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What Today’s Presidential Election Will Mean for Your Wallet

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It's the moment everyone has been waiting for. In just a few hours, we'll know who the next president of the United States will be. The outcome of the election will certainly have an impact on your finances over the next four years. WalletHub's experts analyzed the financial impact of a Donald Trump or Hillary Clinton victory in two new reports. Here are some of the details about what you can expect under each candidate's potential presidency.

Your income taxes

Most Americans would see their personal income taxes decline under a Donald Trump presidency. I've written about Trump's tax plan before, but in a nutshell, he wants to consolidate the seven tax brackets we currently have into three (12%, 25%, and 33%) and do away with the 3.8% surtax on certain investment income. He also wants to more than double the standard deduction and eliminate the personal exemption and alternative minimum tax.

Wealthy families could particularly benefit under a Trump presidency, as his plan calls for elimination of the estate tax, which currently affects inherited assets valued at $5.45 million or higher.

On the other hand, not much will change for most Americans if Hillary Clinton wins. She wants to keep the seven tax brackets the same and add an additional 4% tax to incomes above $5 million -- effectively creating an eighth bracket for the super-rich. In addition, Clinton wants to reduce the estate tax threshold to $3.5 million and increase the top estate tax rate to 45% from 40% currently.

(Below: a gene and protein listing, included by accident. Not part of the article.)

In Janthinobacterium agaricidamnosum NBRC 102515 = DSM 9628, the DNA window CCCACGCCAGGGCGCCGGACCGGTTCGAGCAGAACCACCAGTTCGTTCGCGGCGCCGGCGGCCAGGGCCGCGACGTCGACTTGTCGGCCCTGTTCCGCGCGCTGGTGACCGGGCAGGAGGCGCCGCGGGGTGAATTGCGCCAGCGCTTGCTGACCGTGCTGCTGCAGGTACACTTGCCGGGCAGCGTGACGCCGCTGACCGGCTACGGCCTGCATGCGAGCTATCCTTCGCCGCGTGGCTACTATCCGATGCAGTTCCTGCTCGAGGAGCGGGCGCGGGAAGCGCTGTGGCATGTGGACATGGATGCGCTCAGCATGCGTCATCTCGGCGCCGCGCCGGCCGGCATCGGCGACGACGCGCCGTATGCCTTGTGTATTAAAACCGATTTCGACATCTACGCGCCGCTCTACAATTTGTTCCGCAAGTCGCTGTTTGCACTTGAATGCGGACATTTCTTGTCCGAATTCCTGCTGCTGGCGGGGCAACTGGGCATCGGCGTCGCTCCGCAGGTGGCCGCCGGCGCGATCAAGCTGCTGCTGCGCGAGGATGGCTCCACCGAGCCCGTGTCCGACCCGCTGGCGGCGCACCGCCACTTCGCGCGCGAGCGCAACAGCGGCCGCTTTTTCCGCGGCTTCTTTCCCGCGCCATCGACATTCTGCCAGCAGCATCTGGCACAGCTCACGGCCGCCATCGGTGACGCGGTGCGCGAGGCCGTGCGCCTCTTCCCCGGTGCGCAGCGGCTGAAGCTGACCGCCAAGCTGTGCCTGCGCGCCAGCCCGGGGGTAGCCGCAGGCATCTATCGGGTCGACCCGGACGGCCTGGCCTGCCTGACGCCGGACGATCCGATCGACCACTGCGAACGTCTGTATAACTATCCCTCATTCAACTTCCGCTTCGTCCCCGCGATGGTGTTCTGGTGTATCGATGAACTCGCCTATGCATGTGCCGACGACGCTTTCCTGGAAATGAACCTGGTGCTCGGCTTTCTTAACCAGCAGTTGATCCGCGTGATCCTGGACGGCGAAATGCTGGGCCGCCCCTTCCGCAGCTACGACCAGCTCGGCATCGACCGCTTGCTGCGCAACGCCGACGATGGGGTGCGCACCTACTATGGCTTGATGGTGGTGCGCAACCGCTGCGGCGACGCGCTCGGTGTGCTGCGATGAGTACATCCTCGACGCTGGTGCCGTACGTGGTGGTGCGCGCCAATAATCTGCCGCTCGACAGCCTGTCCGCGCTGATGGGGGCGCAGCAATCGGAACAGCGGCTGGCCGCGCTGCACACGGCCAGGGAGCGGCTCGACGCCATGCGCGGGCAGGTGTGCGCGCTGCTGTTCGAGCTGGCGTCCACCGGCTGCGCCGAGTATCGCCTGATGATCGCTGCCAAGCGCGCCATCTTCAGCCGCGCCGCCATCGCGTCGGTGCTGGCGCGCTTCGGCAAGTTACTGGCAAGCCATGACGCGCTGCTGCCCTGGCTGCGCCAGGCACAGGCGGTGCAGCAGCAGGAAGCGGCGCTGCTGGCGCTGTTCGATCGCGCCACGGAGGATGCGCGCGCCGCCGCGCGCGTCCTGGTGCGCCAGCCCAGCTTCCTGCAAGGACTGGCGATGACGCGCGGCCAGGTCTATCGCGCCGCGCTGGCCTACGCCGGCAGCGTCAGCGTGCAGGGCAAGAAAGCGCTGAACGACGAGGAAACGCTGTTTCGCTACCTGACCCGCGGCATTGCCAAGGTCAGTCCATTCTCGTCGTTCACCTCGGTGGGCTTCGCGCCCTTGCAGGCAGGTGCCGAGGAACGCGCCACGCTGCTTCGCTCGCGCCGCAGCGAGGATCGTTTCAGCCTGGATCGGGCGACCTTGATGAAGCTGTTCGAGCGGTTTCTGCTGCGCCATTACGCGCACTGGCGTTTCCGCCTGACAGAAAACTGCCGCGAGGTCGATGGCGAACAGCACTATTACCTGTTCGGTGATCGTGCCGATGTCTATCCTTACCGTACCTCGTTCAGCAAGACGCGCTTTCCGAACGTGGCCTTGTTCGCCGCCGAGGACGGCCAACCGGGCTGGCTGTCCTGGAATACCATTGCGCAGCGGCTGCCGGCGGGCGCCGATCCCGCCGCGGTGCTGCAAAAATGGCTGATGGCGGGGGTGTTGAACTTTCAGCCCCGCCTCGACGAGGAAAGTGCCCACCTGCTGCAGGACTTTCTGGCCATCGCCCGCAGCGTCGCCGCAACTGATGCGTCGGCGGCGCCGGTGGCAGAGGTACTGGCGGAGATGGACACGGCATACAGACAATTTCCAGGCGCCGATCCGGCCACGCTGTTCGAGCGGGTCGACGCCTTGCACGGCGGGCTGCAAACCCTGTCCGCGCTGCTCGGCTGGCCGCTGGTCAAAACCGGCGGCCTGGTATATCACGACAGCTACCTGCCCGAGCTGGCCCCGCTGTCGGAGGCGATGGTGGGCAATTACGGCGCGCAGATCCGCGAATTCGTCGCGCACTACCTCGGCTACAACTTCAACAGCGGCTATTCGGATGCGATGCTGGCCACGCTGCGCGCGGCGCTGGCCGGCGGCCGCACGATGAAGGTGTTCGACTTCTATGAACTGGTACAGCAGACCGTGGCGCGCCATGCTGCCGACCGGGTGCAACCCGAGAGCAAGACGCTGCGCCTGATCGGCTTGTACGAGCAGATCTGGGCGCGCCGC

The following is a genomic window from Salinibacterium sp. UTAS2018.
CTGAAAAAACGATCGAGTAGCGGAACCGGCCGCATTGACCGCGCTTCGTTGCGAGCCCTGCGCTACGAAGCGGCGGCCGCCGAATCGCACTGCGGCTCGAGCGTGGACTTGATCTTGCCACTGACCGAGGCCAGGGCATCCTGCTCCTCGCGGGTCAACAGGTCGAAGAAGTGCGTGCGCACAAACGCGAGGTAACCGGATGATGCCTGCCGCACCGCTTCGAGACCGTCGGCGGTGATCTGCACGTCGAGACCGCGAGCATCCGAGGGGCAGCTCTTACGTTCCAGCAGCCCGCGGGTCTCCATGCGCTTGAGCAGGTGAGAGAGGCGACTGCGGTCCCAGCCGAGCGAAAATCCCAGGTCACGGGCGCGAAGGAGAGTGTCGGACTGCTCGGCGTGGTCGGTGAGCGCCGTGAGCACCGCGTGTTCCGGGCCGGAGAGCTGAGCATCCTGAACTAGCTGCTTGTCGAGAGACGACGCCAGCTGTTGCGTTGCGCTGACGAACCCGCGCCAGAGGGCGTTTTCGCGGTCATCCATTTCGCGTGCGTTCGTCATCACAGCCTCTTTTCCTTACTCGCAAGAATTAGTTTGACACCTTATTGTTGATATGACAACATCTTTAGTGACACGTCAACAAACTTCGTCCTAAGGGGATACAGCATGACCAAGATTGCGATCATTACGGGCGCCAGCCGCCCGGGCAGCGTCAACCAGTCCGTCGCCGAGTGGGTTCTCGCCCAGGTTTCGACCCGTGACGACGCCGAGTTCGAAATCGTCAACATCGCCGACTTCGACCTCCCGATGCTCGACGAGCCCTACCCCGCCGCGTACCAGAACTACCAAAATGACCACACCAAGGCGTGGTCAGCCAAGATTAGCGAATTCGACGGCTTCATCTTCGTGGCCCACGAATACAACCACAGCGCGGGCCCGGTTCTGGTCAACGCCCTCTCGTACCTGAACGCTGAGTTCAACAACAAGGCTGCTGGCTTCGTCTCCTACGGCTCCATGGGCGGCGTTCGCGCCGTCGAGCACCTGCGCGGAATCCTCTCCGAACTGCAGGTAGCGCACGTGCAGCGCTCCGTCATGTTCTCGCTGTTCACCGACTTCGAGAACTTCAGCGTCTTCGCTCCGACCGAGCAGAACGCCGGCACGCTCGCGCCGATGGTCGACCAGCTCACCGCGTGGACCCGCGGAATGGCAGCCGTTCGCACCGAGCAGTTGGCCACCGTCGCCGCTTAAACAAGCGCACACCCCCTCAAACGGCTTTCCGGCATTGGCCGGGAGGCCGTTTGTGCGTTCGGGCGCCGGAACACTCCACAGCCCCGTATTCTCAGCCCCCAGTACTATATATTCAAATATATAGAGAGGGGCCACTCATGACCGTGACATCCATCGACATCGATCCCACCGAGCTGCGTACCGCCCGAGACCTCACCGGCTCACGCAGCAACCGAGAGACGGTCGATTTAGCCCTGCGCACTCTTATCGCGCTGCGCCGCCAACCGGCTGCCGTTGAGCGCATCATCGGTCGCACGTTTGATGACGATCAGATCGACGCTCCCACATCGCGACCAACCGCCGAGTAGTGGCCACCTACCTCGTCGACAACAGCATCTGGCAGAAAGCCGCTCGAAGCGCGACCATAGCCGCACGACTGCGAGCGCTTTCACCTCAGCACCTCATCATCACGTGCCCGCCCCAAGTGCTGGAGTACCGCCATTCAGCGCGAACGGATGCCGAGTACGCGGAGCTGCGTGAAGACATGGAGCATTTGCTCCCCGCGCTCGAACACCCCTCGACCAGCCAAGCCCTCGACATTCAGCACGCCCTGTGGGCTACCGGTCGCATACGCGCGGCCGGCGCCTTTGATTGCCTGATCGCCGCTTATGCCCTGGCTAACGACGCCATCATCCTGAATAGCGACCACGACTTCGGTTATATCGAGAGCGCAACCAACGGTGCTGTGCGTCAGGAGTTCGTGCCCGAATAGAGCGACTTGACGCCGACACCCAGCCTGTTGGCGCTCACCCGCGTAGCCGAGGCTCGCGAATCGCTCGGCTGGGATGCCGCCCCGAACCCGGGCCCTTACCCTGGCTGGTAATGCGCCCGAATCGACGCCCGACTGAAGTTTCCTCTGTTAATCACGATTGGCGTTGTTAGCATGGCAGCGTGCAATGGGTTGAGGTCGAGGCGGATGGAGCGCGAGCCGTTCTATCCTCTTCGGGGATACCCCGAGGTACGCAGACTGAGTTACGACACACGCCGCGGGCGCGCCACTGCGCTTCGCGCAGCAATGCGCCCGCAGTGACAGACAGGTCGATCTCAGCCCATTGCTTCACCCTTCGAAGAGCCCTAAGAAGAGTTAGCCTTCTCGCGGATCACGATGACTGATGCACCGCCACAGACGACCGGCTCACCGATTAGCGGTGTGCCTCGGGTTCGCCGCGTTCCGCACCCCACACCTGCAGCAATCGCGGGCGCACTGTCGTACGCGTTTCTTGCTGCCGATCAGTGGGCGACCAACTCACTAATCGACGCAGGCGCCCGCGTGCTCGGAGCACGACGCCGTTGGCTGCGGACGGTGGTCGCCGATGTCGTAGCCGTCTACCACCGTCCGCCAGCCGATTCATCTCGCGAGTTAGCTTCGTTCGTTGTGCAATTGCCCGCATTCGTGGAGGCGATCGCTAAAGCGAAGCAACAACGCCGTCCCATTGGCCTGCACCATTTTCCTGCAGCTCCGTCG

Clinton is also a big proponent of the so-called Buffett rule, which would ensure that no millionaire pays a lower tax rate than the middle class. She'll achieve this with the tax increases, as well as by capping itemized deductions and closing loopholes.

The stock market

While there's no way to accurately predict what will happen in the stock market, we can take a look at the history.

With a Republican president and a divided Congress, the S&P 500 has historically grown at a 3.28% annual rate. However, if Congress is Republican as well, the S&P 500's growth rate is a more impressive 16.36%.

Market performance under Democratic presidents has been significantly higher, which may come as a surprise, since Republicans are generally considered the more "investor-friendly" party. Even with a divided Congress, the S&P 500 has grown at a rate of 13.84% with a Democratic president. If Congress is Democratic as well, this rate jumps to 17.03%.

Employment

Hillary Clinton supports a $12 minimum wage in the U.S. and has several job-creation strategies she plans to implement as president. She plans to invest $125 billion in programs that will create jobs, such as youth employment programs, infrastructure investments, and affordable housing programs. The historical evidence says her plans could work; even with an entirely Republican Congress, the unemployment rate has dropped under Democratic presidents, on average.